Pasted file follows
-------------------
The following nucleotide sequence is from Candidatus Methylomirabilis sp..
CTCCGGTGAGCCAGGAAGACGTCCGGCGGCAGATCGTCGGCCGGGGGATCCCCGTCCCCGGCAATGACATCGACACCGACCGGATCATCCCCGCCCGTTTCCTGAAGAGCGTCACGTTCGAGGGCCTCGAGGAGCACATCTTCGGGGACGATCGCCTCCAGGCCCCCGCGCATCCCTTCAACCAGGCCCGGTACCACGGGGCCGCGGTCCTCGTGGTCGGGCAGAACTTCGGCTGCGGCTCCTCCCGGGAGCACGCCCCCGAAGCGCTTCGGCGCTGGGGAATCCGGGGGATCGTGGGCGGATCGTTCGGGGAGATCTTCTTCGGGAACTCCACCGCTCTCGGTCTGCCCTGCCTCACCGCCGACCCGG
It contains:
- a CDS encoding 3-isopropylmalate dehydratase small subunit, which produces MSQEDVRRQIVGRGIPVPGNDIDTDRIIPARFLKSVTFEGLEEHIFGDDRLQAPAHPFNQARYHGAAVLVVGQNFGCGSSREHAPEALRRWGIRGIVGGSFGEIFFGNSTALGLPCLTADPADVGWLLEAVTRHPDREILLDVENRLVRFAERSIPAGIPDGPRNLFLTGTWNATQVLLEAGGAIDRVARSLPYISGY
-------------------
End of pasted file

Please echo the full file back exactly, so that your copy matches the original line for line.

The following nucleotide sequence is from Candidatus Methylomirabilis sp..
CTCCGGTGAGCCAGGAAGACGTCCGGCGGCAGATCGTCGGCCGGGGGATCCCCGTCCCCGGCAATGACATCGACACCGACCGGATCATCCCCGCCCGTTTCCTGAAGAGCGTCACGTTCGAGGGCCTCGAGGAGCACATCTTCGGGGACGATCGCCTCCAGGCCCCCGCGCATCCCTTCAACCAGGCCCGGTACCACGGGGCCGCGGTCCTCGTGGTCGGGCAGAACTTCGGCTGCGGCTCCTCCCGGGAGCACGCCCCCGAAGCGCTTCGGCGCTGGGGAATCCGGGGGATCGTGGGCGGATCGTTCGGGGAGATCTTCTTCGGGAACTCCACCGCTCTCGGTCTGCCCTGCCTCACCGCCGACCCGG
It contains:
- a CDS encoding 3-isopropylmalate dehydratase small subunit, which produces MSQEDVRRQIVGRGIPVPGNDIDTDRIIPARFLKSVTFEGLEEHIFGDDRLQAPAHPFNQARYHGAAVLVVGQNFGCGSSREHAPEALRRWGIRGIVGGSFGEIFFGNSTALGLPCLTADPADVGWLLEAVTRHPDREILLDVENRLVRFAERSIPAGIPDGPRNLFLTGTWNATQVLLEAGGAIDRVARSLPYISGY